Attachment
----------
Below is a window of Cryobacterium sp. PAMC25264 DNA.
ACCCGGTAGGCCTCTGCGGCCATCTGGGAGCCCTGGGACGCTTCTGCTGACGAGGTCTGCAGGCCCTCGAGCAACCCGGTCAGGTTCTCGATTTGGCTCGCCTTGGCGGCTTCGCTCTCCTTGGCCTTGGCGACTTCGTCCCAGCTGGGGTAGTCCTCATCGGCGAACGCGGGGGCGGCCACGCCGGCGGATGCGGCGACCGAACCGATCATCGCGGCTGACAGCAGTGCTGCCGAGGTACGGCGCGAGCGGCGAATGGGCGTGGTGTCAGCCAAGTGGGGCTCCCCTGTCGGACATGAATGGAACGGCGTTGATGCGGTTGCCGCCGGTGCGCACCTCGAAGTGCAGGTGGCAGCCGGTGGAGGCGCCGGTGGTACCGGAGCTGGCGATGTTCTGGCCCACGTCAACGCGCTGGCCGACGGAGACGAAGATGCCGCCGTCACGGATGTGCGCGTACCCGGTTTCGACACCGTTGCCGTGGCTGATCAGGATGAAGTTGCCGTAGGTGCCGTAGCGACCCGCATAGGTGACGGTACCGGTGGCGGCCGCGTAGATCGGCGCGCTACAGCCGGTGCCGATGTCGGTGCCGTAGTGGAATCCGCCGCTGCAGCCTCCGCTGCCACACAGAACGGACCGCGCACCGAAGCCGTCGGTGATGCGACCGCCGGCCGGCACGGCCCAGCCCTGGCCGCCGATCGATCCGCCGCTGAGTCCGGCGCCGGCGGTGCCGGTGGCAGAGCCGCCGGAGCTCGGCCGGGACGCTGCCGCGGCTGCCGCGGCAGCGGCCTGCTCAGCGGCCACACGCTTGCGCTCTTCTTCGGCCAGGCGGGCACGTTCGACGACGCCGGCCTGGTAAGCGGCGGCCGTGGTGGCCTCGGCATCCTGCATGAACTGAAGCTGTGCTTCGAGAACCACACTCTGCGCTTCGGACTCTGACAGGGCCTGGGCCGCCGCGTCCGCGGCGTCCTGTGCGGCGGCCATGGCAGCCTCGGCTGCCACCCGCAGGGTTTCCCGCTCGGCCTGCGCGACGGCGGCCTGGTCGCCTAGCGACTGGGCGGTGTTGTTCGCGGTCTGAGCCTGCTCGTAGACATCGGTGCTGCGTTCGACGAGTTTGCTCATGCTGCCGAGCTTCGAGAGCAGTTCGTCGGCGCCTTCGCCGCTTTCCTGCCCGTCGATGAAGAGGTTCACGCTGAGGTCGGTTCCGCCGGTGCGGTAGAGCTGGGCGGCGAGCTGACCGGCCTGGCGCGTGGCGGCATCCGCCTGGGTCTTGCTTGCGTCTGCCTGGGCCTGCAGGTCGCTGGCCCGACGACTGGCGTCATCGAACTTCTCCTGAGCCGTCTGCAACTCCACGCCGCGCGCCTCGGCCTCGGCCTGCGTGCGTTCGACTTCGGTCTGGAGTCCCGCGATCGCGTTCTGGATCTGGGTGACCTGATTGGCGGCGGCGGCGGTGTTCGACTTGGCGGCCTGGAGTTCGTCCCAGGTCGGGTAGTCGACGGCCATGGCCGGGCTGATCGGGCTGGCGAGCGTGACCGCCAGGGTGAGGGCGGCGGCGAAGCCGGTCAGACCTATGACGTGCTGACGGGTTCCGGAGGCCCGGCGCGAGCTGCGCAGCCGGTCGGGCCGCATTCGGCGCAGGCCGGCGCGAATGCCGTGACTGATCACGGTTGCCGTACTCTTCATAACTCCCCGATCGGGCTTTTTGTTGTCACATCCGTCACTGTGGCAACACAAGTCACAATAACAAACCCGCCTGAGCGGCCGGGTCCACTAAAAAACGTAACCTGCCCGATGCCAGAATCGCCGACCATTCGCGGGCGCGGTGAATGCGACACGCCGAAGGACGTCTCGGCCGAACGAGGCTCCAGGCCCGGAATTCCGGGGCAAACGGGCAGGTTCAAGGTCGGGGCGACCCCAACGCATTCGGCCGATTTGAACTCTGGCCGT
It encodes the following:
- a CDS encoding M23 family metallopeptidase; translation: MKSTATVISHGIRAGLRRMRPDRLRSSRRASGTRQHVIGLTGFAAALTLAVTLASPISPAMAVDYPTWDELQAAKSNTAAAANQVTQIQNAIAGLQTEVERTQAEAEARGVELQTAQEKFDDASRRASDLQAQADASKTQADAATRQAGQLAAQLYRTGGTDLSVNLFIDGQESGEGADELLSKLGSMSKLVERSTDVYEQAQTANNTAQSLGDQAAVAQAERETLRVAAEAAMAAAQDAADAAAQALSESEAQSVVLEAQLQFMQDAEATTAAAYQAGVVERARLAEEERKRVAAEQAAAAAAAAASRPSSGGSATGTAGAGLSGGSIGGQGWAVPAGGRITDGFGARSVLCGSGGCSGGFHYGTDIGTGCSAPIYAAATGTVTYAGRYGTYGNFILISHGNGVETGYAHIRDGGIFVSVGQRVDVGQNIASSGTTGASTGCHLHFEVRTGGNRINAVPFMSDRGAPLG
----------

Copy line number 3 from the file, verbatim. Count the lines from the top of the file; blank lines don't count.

It encodes the following: